Bobby had released a wide range of material in his short term back with Atlantic.  Whereas "If I Were A Carpenter" and "Lovin' You" were reaching a more folk-oriented audience, he was still putting out albums like "In A Broadway Bag", "Bobby Darin Sings 'The Shadow Of Your Smile', and, perhaps strangest of all, "Bobby Darin Sings 'Doctor Doolittle'".
However, inspired by the loss of his friends Dr. Martin Luther King and Robert Kennedy, Darin 
felt he had more important things to say in his music than would probably be allowed by a mainstream record company ... it was with this thought in mind that he started Direction Records.
"Events in the past eight months have affected me deeply and it's only through my music that I can express myself," he said in a press statement.  "The purpose of Direction Records is to seek out statement-makers."  Prior to the release of his first album for the label, "Bobby Darin, Born Walden Robert Cassotto", his spokesman Ed Burton said, "For years, Bobby Darin has had a reputation as a finger-snapper, but his first album on this label will establish a new image."  And that it did ... the tuxedo and toupee were gone ... and, while not a hit with most of his old audience, songs like "Long Line Rider", "In Memoriam", "Change", "Questions" and "The Harvest" certainly showed a much deeper, thought-provoking Bob Darin than the Las Vegas show-machine.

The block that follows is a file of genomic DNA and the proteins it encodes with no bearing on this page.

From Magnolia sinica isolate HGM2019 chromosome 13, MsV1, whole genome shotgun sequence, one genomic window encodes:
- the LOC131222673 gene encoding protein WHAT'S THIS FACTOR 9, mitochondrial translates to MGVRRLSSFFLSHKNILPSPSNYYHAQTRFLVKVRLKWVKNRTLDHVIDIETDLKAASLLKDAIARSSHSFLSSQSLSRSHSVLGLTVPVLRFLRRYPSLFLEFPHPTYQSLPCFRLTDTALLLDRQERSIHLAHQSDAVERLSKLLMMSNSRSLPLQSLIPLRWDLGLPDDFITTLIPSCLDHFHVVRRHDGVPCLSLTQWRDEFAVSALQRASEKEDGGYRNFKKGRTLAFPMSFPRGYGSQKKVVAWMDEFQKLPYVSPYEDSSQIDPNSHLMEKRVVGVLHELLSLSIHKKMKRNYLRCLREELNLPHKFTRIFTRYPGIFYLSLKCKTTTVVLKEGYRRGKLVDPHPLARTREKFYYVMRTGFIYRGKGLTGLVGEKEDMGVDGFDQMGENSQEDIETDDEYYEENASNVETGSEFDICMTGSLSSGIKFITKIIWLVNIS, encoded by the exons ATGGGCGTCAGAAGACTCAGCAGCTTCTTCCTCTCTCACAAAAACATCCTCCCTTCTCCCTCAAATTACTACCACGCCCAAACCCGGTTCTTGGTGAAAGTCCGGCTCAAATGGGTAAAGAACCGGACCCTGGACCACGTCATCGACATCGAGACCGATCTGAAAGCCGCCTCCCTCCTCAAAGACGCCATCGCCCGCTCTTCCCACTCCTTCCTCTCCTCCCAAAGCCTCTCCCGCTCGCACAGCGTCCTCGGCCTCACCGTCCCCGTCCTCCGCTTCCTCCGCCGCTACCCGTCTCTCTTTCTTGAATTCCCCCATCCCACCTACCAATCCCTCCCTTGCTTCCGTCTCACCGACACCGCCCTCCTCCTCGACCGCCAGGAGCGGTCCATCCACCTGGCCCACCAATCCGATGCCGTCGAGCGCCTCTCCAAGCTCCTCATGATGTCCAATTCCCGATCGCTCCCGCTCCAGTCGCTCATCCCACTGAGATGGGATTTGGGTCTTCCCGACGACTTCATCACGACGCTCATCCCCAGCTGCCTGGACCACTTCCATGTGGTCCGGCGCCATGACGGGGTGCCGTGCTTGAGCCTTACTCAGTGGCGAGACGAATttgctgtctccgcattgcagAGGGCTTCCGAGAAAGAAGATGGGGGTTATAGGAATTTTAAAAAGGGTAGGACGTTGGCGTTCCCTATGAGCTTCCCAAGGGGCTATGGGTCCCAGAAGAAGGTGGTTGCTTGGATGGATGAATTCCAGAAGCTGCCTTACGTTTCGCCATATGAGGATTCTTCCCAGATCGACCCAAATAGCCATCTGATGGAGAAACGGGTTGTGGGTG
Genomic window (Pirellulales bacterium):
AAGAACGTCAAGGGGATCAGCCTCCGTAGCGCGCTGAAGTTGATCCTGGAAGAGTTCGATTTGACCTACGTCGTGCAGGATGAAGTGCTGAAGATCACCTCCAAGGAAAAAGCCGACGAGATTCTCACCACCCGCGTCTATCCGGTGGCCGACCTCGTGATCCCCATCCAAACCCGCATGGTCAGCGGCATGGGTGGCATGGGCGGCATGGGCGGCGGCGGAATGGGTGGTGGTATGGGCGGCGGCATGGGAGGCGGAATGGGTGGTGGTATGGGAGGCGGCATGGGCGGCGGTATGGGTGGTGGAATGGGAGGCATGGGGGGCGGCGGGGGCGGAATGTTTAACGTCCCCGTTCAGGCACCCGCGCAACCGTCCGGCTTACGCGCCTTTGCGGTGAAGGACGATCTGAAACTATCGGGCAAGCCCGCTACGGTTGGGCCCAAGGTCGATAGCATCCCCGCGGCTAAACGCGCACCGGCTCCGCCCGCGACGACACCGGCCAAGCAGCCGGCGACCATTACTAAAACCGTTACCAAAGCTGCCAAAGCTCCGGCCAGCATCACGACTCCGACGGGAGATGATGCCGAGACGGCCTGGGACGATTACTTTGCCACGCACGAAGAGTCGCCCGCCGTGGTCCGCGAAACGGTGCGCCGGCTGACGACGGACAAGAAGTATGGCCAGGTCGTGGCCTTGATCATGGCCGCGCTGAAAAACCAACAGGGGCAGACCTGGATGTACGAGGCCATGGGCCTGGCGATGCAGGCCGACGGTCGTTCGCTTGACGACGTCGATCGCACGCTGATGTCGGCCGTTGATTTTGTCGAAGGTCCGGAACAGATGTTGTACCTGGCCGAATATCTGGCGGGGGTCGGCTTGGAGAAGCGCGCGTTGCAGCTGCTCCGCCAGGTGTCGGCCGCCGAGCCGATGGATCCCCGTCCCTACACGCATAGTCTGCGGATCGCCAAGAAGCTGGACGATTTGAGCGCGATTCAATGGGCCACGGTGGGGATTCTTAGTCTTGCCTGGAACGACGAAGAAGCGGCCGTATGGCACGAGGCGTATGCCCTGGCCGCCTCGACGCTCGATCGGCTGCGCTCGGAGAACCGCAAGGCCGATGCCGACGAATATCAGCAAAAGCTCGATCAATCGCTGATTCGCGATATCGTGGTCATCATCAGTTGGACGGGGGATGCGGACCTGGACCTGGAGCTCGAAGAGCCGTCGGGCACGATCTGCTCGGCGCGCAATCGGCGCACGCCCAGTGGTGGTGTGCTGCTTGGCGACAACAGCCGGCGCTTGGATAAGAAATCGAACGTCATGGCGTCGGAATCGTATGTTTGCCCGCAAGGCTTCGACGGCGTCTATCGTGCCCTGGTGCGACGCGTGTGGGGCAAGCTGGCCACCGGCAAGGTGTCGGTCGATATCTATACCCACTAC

Bobby's point may have been best-proven when CBS Television refused to let him perform his new single "Long Line Rider" on "The Jackie Gleason Show" unless he edited out the lines "All the records show so clear, not a single man was here.  Anyway, anyway, that's the tale the warden tells as he counts his empty shells by the day, by the day.  This kind of thing can't happen here ... 'specially not in an election year."  (The song was based on a real-life incident that happened at an Arkansas State Prison where the skeletons of a number of prisoners were found buried underground ... the event was followed by a subsequent attempted cover-up by the state prison officials.) 

Bobby was infuriated ... he had already performed the song unedited on both ABC and NBC without incident ... and it was a regular part of his stage act.  And, Jackie Gleason, of all people ... these two went back to "Stage Show", Bobby's first television appearance EVER back in 1956!!!  He stormed off the show (and ultimately sued Gleason and CBS for damages, stating that they had not given him enough time to prepare another song to substitute in its place.)  Bobby publicly announced, "I don't care if I never do another TV show in my life" and then flew off to make his other nightclub commitments.